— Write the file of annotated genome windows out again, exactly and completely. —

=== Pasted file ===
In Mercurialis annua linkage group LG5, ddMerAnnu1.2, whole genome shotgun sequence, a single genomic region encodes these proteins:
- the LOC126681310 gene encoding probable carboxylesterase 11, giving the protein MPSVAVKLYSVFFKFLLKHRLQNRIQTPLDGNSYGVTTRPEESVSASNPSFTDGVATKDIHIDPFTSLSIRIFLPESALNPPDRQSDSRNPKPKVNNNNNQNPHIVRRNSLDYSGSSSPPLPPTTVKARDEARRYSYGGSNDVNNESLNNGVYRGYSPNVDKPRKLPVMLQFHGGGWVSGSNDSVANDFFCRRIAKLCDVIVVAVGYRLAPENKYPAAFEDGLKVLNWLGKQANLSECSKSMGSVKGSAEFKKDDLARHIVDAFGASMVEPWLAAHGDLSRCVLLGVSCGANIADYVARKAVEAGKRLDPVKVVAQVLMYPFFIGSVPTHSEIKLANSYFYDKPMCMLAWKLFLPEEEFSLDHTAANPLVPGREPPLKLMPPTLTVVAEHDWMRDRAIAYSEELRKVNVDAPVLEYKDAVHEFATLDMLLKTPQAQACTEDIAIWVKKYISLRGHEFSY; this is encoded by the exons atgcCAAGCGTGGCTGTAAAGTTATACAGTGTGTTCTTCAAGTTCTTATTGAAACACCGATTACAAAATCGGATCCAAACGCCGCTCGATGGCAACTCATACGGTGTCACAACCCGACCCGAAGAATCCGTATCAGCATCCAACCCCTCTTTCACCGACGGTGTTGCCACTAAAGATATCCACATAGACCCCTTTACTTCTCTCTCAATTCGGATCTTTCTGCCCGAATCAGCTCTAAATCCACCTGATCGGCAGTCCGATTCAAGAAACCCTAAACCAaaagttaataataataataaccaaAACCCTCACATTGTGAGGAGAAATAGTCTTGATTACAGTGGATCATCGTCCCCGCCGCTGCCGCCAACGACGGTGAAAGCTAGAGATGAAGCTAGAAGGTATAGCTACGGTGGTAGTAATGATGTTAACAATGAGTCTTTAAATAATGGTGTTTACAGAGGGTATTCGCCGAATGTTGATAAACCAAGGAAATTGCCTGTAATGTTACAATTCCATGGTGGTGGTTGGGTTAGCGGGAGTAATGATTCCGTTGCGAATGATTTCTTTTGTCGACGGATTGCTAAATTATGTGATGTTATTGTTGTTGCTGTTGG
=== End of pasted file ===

In Mercurialis annua linkage group LG5, ddMerAnnu1.2, whole genome shotgun sequence, a single genomic region encodes these proteins:
- the LOC126681310 gene encoding probable carboxylesterase 11, giving the protein MPSVAVKLYSVFFKFLLKHRLQNRIQTPLDGNSYGVTTRPEESVSASNPSFTDGVATKDIHIDPFTSLSIRIFLPESALNPPDRQSDSRNPKPKVNNNNNQNPHIVRRNSLDYSGSSSPPLPPTTVKARDEARRYSYGGSNDVNNESLNNGVYRGYSPNVDKPRKLPVMLQFHGGGWVSGSNDSVANDFFCRRIAKLCDVIVVAVGYRLAPENKYPAAFEDGLKVLNWLGKQANLSECSKSMGSVKGSAEFKKDDLARHIVDAFGASMVEPWLAAHGDLSRCVLLGVSCGANIADYVARKAVEAGKRLDPVKVVAQVLMYPFFIGSVPTHSEIKLANSYFYDKPMCMLAWKLFLPEEEFSLDHTAANPLVPGREPPLKLMPPTLTVVAEHDWMRDRAIAYSEELRKVNVDAPVLEYKDAVHEFATLDMLLKTPQAQACTEDIAIWVKKYISLRGHEFSY; this is encoded by the exons atgcCAAGCGTGGCTGTAAAGTTATACAGTGTGTTCTTCAAGTTCTTATTGAAACACCGATTACAAAATCGGATCCAAACGCCGCTCGATGGCAACTCATACGGTGTCACAACCCGACCCGAAGAATCCGTATCAGCATCCAACCCCTCTTTCACCGACGGTGTTGCCACTAAAGATATCCACATAGACCCCTTTACTTCTCTCTCAATTCGGATCTTTCTGCCCGAATCAGCTCTAAATCCACCTGATCGGCAGTCCGATTCAAGAAACCCTAAACCAaaagttaataataataataaccaaAACCCTCACATTGTGAGGAGAAATAGTCTTGATTACAGTGGATCATCGTCCCCGCCGCTGCCGCCAACGACGGTGAAAGCTAGAGATGAAGCTAGAAGGTATAGCTACGGTGGTAGTAATGATGTTAACAATGAGTCTTTAAATAATGGTGTTTACAGAGGGTATTCGCCGAATGTTGATAAACCAAGGAAATTGCCTGTAATGTTACAATTCCATGGTGGTGGTTGGGTTAGCGGGAGTAATGATTCCGTTGCGAATGATTTCTTTTGTCGACGGATTGCTAAATTATGTGATGTTATTGTTGTTGCTGTTGG